Rojo makes some valid points. I have no idea about Mo’s health or fitness, but the sport would be better served without all the hidden ball tricks when it comes to scheduling and start lists. We’re skeptical about the timing of this announcement because we’ve seen it all before—over and over and over again. How often have we seen meet directors go out of their way to set up multiple heats so that two star sprinters don’t have to race head-to-head? Or what about the athlete who fulfills his or her obligation to compete in a meet, but then announces that he or she has decided to run an off event? You don’t see that in swimming. Phelps and Lochte go head-to-head all the time. They don’t run away from the challenge. They embrace it.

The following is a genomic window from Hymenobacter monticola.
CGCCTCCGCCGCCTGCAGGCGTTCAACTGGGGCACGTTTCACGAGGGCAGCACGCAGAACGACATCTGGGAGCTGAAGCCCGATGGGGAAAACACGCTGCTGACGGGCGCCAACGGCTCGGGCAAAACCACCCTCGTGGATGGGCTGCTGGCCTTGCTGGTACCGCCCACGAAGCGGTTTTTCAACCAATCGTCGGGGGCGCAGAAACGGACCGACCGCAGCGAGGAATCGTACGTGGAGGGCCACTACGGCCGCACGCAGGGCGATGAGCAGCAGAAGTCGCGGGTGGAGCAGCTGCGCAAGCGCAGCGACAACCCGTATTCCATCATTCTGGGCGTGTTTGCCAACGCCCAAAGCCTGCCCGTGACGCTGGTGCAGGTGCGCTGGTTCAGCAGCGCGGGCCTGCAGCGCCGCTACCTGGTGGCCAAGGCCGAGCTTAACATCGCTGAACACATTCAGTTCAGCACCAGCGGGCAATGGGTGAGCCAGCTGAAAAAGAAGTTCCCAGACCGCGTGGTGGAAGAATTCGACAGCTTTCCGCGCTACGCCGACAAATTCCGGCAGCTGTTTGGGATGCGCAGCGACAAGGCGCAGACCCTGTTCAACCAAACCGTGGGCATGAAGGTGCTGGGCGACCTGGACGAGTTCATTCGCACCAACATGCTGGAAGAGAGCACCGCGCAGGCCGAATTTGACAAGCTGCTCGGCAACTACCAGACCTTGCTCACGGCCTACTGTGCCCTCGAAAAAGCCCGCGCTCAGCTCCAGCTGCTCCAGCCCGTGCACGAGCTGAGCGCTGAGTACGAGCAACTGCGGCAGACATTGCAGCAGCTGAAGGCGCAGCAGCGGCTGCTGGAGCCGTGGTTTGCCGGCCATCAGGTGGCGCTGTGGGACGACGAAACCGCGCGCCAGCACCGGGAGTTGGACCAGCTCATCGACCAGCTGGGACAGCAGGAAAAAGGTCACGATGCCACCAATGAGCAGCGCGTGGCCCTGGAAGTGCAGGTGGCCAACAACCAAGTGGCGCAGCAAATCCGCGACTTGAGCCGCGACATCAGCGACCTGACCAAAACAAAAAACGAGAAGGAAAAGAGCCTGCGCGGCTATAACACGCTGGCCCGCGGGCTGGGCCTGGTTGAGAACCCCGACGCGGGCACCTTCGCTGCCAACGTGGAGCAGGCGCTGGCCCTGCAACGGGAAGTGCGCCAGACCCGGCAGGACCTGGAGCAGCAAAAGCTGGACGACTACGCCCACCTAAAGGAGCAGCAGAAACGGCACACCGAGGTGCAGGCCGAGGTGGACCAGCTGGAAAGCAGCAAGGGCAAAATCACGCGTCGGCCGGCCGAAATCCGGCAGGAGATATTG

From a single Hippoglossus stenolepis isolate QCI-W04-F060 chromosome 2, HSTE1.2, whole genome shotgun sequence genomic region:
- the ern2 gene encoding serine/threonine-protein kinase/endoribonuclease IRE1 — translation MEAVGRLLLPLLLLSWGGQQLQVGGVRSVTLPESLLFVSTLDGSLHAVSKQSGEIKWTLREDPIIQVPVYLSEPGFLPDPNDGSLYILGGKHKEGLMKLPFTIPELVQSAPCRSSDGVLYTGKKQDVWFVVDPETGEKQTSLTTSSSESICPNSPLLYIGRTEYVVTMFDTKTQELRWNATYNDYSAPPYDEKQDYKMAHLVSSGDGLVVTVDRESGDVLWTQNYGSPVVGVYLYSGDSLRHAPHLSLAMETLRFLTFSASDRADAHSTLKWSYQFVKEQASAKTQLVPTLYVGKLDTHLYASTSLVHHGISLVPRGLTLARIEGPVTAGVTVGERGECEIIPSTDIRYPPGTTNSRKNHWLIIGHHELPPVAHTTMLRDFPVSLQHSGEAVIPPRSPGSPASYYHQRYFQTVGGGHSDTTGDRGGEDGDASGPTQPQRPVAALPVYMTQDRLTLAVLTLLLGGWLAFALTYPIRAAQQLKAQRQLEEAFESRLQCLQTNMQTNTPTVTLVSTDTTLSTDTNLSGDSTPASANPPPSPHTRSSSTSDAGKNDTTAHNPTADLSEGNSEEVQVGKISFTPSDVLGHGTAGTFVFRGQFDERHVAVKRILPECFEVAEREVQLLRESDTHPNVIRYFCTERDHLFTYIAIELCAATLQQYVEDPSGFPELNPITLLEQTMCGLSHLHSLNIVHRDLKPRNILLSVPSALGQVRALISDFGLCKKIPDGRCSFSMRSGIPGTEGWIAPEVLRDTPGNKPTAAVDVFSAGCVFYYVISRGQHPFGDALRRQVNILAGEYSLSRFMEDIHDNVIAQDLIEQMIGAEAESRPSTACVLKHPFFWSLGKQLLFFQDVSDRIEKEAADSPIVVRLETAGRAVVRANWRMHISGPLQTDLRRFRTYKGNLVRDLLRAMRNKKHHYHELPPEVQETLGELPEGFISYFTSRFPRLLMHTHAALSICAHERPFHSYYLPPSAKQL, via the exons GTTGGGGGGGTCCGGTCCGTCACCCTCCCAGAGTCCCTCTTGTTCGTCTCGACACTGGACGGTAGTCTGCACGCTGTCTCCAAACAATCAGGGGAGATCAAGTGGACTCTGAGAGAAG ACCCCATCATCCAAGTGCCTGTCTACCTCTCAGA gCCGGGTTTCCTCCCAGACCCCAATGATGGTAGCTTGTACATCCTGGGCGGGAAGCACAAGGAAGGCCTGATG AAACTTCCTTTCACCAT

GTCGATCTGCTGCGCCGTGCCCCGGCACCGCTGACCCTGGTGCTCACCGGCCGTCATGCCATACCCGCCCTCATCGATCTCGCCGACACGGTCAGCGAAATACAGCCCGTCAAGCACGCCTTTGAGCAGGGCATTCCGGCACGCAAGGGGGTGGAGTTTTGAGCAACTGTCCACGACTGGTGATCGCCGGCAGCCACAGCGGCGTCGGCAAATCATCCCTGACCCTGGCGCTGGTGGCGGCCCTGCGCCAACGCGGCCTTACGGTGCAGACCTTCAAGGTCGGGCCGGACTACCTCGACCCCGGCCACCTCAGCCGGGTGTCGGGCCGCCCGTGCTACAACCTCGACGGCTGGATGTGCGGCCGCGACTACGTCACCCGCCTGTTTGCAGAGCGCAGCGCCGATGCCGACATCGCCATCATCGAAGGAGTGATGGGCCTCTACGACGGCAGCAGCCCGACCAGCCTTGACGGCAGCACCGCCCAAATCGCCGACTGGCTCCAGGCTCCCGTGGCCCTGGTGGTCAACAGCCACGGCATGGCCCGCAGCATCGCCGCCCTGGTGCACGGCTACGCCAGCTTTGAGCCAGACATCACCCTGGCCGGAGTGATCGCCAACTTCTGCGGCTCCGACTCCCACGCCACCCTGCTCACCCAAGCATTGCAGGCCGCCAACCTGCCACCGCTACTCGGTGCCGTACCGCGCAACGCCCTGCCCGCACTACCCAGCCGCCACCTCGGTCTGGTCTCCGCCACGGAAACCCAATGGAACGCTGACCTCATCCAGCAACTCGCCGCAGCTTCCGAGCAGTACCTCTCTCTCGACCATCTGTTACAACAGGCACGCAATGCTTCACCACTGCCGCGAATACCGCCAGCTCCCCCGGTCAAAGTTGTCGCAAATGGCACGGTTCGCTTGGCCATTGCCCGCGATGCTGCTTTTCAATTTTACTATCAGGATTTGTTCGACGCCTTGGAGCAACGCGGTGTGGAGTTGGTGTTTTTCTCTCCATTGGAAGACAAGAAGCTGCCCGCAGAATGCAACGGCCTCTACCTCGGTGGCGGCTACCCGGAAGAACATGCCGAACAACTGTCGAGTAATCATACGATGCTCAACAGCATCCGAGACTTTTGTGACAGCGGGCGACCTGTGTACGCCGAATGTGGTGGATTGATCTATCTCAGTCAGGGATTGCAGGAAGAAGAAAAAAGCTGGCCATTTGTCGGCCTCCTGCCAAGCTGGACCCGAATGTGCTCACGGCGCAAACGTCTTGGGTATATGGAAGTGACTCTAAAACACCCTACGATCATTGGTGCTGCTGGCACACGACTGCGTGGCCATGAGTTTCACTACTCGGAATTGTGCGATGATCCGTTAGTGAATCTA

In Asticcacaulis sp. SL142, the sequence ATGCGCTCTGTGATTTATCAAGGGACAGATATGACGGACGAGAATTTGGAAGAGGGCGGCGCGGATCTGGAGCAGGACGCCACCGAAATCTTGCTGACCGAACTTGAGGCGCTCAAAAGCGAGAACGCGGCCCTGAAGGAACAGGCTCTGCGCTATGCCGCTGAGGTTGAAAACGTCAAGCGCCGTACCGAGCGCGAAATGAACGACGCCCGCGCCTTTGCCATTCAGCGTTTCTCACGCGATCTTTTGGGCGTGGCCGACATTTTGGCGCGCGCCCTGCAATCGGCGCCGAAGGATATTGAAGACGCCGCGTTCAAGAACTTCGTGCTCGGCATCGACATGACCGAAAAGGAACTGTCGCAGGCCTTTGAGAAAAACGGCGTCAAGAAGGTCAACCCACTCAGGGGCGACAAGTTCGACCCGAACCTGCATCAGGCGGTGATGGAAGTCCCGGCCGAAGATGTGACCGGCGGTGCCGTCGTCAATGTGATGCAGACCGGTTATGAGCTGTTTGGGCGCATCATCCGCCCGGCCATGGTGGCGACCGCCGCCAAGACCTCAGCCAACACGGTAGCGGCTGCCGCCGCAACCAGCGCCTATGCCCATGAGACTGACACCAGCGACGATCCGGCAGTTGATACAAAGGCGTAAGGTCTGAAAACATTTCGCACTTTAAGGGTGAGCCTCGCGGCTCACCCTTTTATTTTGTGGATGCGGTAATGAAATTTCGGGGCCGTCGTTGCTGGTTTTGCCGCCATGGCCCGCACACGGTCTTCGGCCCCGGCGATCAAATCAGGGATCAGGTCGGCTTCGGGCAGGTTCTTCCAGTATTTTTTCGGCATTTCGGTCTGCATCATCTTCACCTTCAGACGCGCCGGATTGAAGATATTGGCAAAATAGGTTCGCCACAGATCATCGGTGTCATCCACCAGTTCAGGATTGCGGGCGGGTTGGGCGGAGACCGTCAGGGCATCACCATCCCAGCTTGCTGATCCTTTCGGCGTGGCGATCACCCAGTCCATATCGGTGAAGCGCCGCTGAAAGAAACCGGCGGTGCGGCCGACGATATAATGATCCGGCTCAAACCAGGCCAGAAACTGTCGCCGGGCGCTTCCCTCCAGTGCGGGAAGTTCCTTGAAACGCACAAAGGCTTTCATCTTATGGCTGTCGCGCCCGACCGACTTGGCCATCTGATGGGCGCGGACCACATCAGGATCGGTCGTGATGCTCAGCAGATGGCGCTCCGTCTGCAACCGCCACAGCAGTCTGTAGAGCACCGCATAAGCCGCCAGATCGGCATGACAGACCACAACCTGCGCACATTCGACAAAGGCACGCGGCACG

Look at some of the best stuff we’ve seen on the track this summer. James and Merritt banging on each other in the 400? Scintillating stuff. Bondarenko and Barshim in the high jump? Ditto. We’ve even seen Huddle and Rowbury go at it twice in the 5k and both were compelling races. Rivalries not only create better athletes, they help sell the sport. Makes no difference if it’s a team sport or an individual sport. The sport of boxing, for example, could have literally picked itself off the canvas had it somehow figured out a way to get its two biggest stars, Mayweather and Pacquiao, into the ring at the same time. Instead, it continues to die a slow, miserable death.